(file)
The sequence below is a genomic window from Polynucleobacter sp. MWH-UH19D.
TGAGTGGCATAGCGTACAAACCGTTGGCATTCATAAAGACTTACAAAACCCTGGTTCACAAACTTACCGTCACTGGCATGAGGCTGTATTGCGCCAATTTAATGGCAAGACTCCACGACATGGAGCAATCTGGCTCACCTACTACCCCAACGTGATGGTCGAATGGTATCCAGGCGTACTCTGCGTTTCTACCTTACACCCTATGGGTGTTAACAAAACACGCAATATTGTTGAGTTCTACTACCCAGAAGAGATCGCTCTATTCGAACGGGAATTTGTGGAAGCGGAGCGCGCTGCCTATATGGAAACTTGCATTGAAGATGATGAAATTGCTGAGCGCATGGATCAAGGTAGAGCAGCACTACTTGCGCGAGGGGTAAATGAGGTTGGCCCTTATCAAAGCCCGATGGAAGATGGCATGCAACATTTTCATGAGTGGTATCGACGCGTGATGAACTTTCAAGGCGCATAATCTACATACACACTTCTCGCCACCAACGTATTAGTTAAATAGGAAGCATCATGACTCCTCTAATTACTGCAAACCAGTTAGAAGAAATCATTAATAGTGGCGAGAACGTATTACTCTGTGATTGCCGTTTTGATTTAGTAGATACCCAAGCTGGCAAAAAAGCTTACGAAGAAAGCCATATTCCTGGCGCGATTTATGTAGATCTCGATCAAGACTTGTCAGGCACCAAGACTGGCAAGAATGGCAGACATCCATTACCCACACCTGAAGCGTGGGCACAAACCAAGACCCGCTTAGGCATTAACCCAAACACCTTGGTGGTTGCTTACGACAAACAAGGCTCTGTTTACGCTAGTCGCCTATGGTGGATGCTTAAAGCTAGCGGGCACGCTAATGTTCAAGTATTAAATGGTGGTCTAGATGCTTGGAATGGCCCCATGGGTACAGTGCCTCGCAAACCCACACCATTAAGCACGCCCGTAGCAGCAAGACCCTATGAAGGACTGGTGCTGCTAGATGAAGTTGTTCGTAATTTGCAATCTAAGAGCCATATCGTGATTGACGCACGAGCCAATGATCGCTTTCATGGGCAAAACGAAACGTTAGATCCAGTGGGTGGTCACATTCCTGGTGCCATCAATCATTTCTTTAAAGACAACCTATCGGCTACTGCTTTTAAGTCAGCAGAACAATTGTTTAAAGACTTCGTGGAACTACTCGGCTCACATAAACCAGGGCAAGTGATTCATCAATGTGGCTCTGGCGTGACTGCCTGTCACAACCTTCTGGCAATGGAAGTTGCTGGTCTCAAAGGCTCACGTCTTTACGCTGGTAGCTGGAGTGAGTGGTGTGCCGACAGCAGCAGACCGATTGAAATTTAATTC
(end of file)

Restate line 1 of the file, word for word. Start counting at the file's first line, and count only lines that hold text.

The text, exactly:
The sequence below is a genomic window from Polynucleobacter sp. MWH-UH19D.